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Thursday, 22 April 2010

London Restaurant Reviews - Koba


Dr G and I were recently invited by Catty of TheCattyLife to her favourite Korean restaurant “Koba” on trendy Rathbone Street in W1. Accompanying us on the evening was Mr Noodles of Eat Noodles Love Noodles.

Having just come back from a three-week holiday in Vietnam and Korea, I was keen to find out how Koba would stand up to all the marvellous meals I had eaten in Seoul. We arrived at Koba to find a small but uncluttered restaurant, with elegant decor. The restaurant was busy with a young and sophisticated crowd.

Catty took charge of the ordering, which she did expertly by choosing some excellent, unusual dishes as well as some Korean staples.

We started with a portion of “Pajeon” – spring onion pancake with seafood @ £7.90. This is one of the most traditional dishes in Korea, and the perfect snack to accompany chilled beers. Koba’s version was fluffy, well seasoned and with a good quantity of seafood and spring onions. I normally order a spicy version with added Kimchi called Kimchi Jeon (also sold at Koba @ £7.90, no.16 on the menu).

The “Japchae” – stir fried glass noodles with beef and seasonal vegetables in soy sauce @ £7.20 - was also delicious. The white sweet-potato noodles had been perfectly cooked maintaining their chewy texture, and were not overwhelmed by other ancillary ingredients. It was a well balanced and flavoursome dish although I felt that @ £7.20 the portion was a tad ungenerous.

I adore tofu and so we ordered “Kimchi Tofu” – steamed tofu with fried Kimchi and pork @ £7.50. The tofu is steamed only and served un-seasoned. If you do not enjoy the plain, clear flavour of tofu, you will not appreciate this dish. Tofu goes really well with kimchi as they have contrasting flavours and textures.

This is a staple dish in Korean restaurants and I always order it as a way of judging the freshness of the restaurant’s tofu and the quality of the kimchi, two areas in which Koba did not disappoint.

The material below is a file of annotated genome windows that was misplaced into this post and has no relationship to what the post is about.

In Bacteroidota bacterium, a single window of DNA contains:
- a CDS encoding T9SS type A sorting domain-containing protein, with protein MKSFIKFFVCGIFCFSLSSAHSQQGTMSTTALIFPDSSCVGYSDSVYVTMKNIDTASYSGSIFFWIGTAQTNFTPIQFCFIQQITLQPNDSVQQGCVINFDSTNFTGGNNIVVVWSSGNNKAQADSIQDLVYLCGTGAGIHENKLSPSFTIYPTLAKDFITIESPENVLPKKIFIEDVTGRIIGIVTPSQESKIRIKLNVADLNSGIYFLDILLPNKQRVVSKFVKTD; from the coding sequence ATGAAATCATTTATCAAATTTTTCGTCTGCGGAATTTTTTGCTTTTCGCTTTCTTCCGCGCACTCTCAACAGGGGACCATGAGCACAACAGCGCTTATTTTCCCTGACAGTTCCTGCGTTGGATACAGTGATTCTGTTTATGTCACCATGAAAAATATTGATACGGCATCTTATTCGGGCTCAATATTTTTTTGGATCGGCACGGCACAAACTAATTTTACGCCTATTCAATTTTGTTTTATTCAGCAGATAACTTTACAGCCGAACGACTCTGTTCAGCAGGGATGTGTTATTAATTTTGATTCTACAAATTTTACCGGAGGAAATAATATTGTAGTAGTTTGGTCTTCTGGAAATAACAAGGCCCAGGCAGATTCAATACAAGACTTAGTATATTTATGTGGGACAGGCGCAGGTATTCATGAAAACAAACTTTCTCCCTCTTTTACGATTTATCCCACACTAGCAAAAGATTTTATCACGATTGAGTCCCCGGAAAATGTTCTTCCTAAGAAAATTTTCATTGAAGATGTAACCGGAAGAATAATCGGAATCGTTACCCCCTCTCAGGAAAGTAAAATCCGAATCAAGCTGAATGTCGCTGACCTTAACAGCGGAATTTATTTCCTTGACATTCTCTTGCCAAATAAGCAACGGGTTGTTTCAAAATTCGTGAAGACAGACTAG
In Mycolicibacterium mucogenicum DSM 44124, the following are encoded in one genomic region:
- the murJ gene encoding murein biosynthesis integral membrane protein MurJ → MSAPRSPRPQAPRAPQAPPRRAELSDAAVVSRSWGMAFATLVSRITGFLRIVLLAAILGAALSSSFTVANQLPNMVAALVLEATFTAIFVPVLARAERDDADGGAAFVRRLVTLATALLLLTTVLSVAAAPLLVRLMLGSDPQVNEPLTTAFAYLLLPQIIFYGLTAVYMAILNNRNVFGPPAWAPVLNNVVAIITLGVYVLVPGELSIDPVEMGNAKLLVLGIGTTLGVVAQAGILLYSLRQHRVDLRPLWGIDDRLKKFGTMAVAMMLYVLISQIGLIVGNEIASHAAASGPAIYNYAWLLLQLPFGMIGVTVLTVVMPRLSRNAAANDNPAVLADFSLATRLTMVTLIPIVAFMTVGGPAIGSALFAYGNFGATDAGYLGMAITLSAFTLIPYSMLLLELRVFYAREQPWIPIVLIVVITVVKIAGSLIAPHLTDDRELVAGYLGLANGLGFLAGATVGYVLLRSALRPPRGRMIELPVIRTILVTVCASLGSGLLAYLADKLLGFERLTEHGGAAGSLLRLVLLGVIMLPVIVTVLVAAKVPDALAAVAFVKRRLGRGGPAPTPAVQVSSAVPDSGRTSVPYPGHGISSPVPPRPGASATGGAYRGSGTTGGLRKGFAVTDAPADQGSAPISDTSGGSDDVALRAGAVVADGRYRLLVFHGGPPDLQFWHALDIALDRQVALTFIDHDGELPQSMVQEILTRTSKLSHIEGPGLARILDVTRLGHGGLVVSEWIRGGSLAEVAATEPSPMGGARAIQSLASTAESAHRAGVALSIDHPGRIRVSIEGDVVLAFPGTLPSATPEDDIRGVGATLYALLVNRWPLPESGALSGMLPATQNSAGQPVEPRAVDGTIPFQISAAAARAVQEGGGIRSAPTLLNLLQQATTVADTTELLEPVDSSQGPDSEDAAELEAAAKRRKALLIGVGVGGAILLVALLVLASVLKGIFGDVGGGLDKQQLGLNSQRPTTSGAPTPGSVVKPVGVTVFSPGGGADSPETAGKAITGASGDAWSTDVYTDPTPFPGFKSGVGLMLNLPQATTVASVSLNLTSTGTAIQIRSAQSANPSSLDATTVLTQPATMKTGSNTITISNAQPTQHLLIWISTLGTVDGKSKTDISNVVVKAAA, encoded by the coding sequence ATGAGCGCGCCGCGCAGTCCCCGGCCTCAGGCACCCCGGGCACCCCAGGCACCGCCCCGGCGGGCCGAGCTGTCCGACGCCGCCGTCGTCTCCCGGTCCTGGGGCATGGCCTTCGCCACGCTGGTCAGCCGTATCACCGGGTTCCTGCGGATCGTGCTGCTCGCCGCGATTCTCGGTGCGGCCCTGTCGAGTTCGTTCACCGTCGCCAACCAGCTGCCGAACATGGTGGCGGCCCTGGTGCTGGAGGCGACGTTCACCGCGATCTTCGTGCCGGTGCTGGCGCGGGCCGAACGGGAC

The star of the evening was, in my opinion, the “Yook Hwei” – seasoned raw beef with sliced pears and egg yolk @ £8.60. This is a dish I had never tried before and is now one of my favourites, a type of Korean steak tartare.

The combination of shredded beef, pears, raw egg and garlic was sensational. The meat had been semi-frozen before being shredded and tasted very fresh with the accompanying pears.

A selection of barbecue meats was also ordered including:

“Kalbi” – marinated beef spare ribs with sweet soy sauce @ £8.90 were good but again I felt that the portion was not as generous as I would expect at the price.

“Bulgogi” – marinated sliced beef @ £7.90 – very delicious.

“Daeji Bulgogi” – sweet and spicy pork belly slices @ £8.60 were also amazing - the meat was tender and had been seasoned perfectly.

“Zzukumi Gooi” – sweet and spicy baby octopus @ £8.40 were an interesting addition to the other meats and worked well as a seafood choice.

I was surprised to find that we had to order separate portions of “Pamoochim and Sangchoo” – sliced spring onion with chilli and vinegar, fresh lettuce, and seasoned soy bean paste @ £3.50 to accompany our barbequed meats. This is unusual for Korean restaurants as these are normally served as part of a barbeque course.